The City Beautiful, as it is fondly called, Chandigarh is not only the capital of Punjab and Haryana but a confluence of their cultures too. To call Chandigarhians foodies is an understatement. To call them super-foodies is an understatement too. To really understand Chandigarh's food culture you would have to revise the famous paradox of what happens when an unstoppable force meets an immovable object, to what happens when unlimited food meets insatiable hunger.
Chandigarh's local cuisines are not meant for the faint hearted (read diet conscious) as the food has magnanimous amounts of ghee, butter or oil. Only the thought of eating 'stuffed parathas', 'chana bhatura', 'saag and makki ki roti', 'dal makhani', 'butter chicken with extra butter' or 'mutton rogan josh' followed by a huge glass of 'lassi', would add an extra layer of fat on your body. Also, the Punjabis love 'a drink or two' everyday to keep their head steady, so foods like 'tandoori chicken', 'paneer tikka', 'fried fish' become instant favourites.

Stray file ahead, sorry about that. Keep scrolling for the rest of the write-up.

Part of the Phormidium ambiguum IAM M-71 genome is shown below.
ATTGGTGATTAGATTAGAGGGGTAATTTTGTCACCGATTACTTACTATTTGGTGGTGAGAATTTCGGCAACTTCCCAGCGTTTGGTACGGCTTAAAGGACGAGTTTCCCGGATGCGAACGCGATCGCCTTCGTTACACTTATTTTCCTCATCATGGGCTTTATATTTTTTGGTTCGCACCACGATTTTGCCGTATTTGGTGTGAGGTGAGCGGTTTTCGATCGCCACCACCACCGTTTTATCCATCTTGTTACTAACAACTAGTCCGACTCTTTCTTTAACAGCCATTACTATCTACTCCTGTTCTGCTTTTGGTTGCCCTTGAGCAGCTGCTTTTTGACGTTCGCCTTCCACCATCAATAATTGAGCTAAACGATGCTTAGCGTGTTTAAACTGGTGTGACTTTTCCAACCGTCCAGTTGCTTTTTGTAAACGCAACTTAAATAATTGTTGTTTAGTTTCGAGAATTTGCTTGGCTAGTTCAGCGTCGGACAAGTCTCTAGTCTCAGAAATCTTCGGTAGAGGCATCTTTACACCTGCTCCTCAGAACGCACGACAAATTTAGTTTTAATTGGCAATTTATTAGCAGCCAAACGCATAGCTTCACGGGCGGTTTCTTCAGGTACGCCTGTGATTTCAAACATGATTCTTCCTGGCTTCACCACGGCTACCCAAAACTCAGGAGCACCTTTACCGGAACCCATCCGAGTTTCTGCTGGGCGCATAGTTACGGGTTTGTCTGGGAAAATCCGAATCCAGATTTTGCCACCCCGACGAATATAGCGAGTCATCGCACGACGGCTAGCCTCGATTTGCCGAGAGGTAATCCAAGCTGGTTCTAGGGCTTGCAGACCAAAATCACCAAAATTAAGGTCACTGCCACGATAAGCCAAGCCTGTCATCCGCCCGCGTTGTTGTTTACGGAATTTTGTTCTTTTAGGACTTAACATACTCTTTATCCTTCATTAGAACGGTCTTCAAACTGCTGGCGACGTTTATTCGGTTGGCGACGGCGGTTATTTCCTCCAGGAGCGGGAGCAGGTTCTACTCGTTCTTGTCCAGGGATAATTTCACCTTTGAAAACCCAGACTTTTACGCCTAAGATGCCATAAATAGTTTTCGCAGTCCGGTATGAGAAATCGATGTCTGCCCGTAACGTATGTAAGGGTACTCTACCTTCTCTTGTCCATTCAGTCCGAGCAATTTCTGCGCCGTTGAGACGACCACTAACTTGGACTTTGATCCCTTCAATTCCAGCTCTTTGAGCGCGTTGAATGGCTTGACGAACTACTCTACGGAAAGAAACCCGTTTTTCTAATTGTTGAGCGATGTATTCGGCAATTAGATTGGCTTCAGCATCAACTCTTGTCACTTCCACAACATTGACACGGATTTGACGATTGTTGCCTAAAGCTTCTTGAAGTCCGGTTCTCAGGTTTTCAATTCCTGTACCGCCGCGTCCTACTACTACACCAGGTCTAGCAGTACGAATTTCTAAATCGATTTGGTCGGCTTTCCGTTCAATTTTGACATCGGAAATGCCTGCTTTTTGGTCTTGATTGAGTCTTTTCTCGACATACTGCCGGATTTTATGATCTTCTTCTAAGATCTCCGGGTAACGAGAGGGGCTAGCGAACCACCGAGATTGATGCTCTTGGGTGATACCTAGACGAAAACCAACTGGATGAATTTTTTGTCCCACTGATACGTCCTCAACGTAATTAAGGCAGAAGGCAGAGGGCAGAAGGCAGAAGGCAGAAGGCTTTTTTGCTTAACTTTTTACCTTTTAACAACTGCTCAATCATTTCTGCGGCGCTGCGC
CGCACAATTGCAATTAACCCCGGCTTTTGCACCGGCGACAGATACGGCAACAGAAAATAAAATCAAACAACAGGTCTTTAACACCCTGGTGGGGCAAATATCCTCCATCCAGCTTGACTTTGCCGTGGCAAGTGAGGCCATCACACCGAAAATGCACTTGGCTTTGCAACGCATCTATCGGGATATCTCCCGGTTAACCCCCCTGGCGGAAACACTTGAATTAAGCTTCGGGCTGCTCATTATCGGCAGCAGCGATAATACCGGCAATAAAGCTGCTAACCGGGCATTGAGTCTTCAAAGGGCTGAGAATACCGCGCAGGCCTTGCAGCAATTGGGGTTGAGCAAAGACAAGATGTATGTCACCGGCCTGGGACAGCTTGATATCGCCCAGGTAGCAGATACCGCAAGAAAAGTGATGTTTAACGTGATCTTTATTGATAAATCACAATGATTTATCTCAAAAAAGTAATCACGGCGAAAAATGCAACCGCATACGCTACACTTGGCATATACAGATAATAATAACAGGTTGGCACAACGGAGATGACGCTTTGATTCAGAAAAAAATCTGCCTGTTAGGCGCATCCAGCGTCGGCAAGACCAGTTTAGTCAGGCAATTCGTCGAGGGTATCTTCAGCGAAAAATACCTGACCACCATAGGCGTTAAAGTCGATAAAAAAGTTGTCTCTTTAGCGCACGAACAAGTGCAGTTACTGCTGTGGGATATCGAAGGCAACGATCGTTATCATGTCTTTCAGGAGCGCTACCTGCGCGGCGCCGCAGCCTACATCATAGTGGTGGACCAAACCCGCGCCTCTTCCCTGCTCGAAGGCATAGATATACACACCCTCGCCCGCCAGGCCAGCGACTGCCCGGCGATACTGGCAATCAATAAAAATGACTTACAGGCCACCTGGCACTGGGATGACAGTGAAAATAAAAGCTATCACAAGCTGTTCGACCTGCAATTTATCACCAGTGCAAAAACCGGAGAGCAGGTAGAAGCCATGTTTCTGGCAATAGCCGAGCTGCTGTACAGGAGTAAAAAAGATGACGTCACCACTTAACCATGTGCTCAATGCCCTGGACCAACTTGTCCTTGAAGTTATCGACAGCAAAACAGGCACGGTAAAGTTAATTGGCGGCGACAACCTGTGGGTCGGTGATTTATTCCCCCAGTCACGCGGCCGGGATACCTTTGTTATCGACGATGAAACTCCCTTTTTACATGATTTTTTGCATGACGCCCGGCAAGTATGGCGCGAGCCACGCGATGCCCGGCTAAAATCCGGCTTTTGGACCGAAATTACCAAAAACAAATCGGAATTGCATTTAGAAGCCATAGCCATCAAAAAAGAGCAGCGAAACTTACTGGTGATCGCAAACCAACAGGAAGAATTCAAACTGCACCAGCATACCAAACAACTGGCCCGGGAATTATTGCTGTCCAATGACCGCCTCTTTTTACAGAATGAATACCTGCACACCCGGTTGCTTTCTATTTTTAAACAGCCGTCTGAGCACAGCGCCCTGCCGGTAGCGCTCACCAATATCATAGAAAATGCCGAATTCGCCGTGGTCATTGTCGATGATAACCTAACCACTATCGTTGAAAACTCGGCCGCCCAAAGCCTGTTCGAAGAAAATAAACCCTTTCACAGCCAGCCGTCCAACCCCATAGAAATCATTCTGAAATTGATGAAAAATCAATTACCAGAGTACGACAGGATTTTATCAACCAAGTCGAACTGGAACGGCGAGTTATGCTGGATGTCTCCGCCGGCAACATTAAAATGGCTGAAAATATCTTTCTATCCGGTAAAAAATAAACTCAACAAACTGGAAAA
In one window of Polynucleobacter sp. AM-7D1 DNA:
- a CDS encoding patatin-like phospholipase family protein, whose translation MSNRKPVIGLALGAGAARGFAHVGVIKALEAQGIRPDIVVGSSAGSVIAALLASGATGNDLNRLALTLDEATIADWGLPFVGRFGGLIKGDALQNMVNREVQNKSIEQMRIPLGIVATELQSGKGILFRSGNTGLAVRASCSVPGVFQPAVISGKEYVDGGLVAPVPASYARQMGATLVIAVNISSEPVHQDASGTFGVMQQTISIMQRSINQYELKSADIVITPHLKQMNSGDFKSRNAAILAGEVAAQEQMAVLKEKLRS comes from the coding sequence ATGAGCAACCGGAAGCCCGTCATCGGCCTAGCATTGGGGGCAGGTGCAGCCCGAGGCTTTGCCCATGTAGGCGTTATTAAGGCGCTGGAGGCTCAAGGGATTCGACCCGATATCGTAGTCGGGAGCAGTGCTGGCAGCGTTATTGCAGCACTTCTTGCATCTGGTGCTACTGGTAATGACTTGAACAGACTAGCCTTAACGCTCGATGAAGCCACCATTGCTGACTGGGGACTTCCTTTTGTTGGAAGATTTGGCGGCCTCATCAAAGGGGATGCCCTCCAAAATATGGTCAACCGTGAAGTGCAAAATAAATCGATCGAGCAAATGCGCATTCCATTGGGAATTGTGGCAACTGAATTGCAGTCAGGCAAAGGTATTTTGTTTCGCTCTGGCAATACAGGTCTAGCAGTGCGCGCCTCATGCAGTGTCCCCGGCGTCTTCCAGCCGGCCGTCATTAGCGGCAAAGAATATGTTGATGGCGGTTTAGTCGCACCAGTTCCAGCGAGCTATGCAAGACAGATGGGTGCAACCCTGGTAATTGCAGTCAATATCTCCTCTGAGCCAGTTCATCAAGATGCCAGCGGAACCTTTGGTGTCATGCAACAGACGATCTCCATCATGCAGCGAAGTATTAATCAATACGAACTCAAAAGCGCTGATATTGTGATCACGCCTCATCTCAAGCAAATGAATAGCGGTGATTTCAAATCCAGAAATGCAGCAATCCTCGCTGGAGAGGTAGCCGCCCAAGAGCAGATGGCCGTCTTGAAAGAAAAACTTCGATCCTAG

Cuisines from the diametrically opposite part of the nation are also popular in the city with many South Indian restaurants being rendered as local favourites for decades. According to the online restaurant search service Zomato, both North Indian and South Indian cuisines are no more the absolute favourites for those preferring to eat out. It reveals that out of all the searches for cuisines on the website over the previous year, only 5.35% were for these two as compared to 76.1% for pizzas! It was followed by 11% for fast food and 5.3% for Chinese.
Although food trends are becoming more varied with bistros, European cafes and English pubs opening up in the city. Cuisines such as Mediterranean, Greek, Turkish, Arabic are gaining attention of the taste buds accustomed to the Punjabi grandiose. 'Hummus and pita bread', 'chorba with Ras El Hanout', 'Fish and Chips' are some dishes that have crossed over from all over the globe.
The menu maybe changing but Chandigarh’s love for food will never change. Be it breakfast at a dhaba, snacks at the street food stalls, or dinner at a luxurious 5 star, a meal anywhere in the city will make you wonder why it’s not called the City Foodieful.